Commission Denies Genesis Communications Application For Review.
Federal Communications Commission
Federal Communications Commission
Washington, D.C. 20554In the Matter of
GENESIS COMMUNICATIONS I, INC.
File No. BMJP-20040128AKY
Facility ID No. 54573
Application for a Major Change to
Broadcast Station WHOO(AM),
RAMA COMMUNICATIONS, INC.
File No. BNP-20040130AFB
Facility ID No. 161019
Application for a New AM Broadcast Station
at Micanopy, Florida
MEMORANDUM OPINION AND ORDER
Adopted: April 15, 2014
Released: April 16, 2014By the Commission:
In this Memorandum Opinion and Order, we deny the January 6, 2010, Application for
Review (“AFR”) filed by Genesis Communications I, Inc. (“Genesis”), licensee of broadcast station
WHOO(AM), Kissimmee, Florida. Genesis filed an application in AM Auction 84 for a major change to
WHOO(AM), specifically a change of community of license from Kissimmee, Florida, to Winter Park,
Florida.1 Genesis seeks review of the Media Bureau’s (“Bureau”) December 9, 2009, decision dismissing
Genesis’s Petition for Reconsideration of the Bureau’s determination that neither Genesis nor mutually
exclusive applicant Rama Communications, Inc. (“Rama”), applicant for a new AM station at Micanopy,
Florida,2 would receive a preference under Section 307(b) of the Communications Act of 1934, as
amended,3 and that both would proceed to auction.4
Upon review of the Application for Review and the entire record, we conclude that
Genesis has not demonstrated that the Bureau erred. The Bureau dismissed Genesis’s Petition for
Reconsideration on the ground that a determination under Section 307(b) is not a final decision, and under
Section 1.106(a)(1) of the Rules, petitions for reconsideration of interlocutory actions generally will not
1 File No. BMJP-20040128AKY.
2 File No. BNP-20040130AFB.
3 47 U.S.C. § 307(b) (“Section 307(b)”).
4 Rama Communications, Inc. and Genesis Communications I, Inc., Letter, 1800B3-BSH-LAS (MB Dec. 9, 2009)
(“Staff Decision”), dismissing Petition for Reconsideration of Rama Communications, Inc. and Genesis
Communications I, Inc., Letter, 1800B3-ATS (MB Dec. 4, 2008) (“Letter Decision”). Both Genesis and Rama are
currently scheduled to participate in AM Auction 84, which is to commence on May 6, 2014. See Closed Auction of
AM Broadcast Construction Permits; Status of Short-Form Applications to Participate in Auction 84, Public Notice,
DA 14-399 (MB/WTB Mar. 25, 2014), at 13.
Federal Communications Commission
FCC 14-40be entertained.5 An interlocutory action by definition is non-final, one that neither denies nor dismisses
an application nor terminates an applicant’s right to participate in the proceeding.6 For an agency action
to be “final,” first, the action must mark the “consummation” of the agency’s decision making process,
and not be merely of a tentative or interlocutory nature; and second, the action must be one by which
rights or obligations have been determined, or from which legal consequences will flow.7
In the instant case, Genesis sought reconsideration of a Letter Decision that was not final.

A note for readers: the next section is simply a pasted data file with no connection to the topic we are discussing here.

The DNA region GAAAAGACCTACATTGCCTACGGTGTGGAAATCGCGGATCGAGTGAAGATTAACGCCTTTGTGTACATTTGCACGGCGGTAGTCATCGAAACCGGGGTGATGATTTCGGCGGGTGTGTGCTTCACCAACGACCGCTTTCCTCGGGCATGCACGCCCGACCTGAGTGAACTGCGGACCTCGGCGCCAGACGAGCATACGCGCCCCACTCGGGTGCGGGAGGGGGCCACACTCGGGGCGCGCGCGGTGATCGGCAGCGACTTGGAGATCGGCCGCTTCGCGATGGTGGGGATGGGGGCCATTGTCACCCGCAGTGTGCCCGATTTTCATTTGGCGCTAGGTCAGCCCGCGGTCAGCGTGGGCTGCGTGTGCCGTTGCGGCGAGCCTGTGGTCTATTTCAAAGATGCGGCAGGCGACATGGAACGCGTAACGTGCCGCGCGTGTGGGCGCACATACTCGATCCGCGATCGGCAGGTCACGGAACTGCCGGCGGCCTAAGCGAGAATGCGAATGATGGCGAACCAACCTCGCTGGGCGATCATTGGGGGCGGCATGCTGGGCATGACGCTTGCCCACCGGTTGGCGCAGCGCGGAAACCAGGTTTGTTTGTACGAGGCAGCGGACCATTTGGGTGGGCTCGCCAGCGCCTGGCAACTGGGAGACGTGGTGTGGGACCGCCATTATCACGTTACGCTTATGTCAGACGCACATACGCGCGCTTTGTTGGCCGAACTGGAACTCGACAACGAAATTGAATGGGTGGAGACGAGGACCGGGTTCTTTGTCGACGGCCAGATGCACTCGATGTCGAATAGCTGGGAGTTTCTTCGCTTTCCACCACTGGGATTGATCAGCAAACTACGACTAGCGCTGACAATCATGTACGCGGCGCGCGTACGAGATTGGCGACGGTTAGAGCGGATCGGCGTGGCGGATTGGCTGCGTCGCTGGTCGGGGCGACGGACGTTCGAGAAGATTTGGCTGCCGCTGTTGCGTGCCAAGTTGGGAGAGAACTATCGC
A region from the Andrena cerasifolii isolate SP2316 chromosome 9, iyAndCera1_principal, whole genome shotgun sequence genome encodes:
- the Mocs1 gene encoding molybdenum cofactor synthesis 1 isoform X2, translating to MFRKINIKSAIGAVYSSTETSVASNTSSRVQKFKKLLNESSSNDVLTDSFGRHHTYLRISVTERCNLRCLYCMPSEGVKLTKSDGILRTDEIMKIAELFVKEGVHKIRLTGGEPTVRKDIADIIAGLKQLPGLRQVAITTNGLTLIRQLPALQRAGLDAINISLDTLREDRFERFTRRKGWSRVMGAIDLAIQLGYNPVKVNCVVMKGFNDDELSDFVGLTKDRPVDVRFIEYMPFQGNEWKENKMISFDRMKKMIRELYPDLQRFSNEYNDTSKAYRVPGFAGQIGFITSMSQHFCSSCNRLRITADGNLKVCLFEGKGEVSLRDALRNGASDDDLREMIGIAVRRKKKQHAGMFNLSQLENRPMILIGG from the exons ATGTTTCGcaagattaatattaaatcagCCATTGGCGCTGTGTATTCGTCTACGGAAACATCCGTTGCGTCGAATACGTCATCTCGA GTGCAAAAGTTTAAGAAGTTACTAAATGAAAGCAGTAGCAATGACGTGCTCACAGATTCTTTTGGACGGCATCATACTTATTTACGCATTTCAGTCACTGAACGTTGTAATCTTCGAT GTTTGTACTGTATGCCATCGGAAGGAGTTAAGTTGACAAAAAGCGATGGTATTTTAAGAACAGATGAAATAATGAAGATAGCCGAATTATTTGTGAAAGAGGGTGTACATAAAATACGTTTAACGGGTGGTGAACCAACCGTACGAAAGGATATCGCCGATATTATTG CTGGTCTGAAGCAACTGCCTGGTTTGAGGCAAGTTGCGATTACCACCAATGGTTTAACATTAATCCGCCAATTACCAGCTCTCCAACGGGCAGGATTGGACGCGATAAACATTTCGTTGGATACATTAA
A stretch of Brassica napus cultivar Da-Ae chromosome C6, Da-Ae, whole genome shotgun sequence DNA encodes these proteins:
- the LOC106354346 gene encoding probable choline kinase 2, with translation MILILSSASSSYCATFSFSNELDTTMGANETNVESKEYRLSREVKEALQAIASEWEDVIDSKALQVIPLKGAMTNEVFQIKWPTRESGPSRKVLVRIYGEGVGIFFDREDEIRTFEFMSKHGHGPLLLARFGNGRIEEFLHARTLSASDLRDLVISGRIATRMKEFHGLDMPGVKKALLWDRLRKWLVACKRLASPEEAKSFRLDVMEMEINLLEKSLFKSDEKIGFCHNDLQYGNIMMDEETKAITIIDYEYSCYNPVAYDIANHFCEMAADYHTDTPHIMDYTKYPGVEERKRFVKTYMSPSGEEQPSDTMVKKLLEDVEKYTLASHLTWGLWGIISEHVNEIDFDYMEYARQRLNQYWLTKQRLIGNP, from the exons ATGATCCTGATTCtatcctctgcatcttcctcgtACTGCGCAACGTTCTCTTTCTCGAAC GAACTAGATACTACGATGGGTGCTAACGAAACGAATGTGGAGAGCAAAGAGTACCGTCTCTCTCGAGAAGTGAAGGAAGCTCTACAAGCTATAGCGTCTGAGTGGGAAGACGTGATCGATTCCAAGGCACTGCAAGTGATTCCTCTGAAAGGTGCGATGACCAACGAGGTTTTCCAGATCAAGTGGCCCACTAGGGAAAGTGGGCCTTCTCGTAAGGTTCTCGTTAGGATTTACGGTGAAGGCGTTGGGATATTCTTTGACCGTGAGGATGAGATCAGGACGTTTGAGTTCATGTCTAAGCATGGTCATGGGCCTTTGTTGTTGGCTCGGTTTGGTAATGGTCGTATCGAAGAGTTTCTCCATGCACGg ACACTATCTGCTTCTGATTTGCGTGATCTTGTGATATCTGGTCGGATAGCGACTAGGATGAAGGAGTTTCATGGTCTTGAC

The application process is consummated only when an authorization, such as a construction permit, is
issued, or when an application is dismissed or denied.8 The Bureau, in the Letter Decision, neither
awarded Rama an authorization nor denied or dismissed Genesis’s application. Instead, the Bureau found
that Genesis’s proposal would provide superior nighttime population coverage, while Rama’s Micanopy
proposal would provide superior daytime population coverage. Following Commission precedent, the
Bureau held that there was thus no dispositive Section 307(b) preference, and ordered the two mutually
exclusive applications to auction.9 While Genesis cites the First Report and Order in our proceeding
implementing Section 309(j) of the Communications Act and establishing broadcast auction procedures,10
nothing in that Order or in subsequent orders supports Genesis’s assertion that “the Section 307(b) issue
must be finally resolved before the Media Bureau is authorized to conduct an auction proceeding.”11
Moreover, there is no rule or case support for the claim that auction or post-auction procedures must be
delayed until all reviews and appeals are final.12 On the contrary, such an approach would frustrate the
5 47 C.F.R. § 1.106(a)(1).
6 Cf. Fresno FM Limited Partnership, et al., Memorandum Opinion and Order, 5 FCC Rcd 7261, 7261 (1990)
(former 47 C.F.R. § 1.115(e)(1) specifically provided that applications for review of interlocutory Review Board
rulings could only be filed as part of an application for review of the Board’s final decision; Memorandum Opinion
and Order from which applicant sought review was interlocutory, as it neither terminated applicant’s right to
participate in the proceeding nor denied applicant’s application, thus Motion for Leave to File Application for
Review was denied, and accompanying Application for Review dismissed).
7 Bennett v. Spear, 520 U.S. 154, 177-78, 117 S.Ct. 1154, 1168 (1997).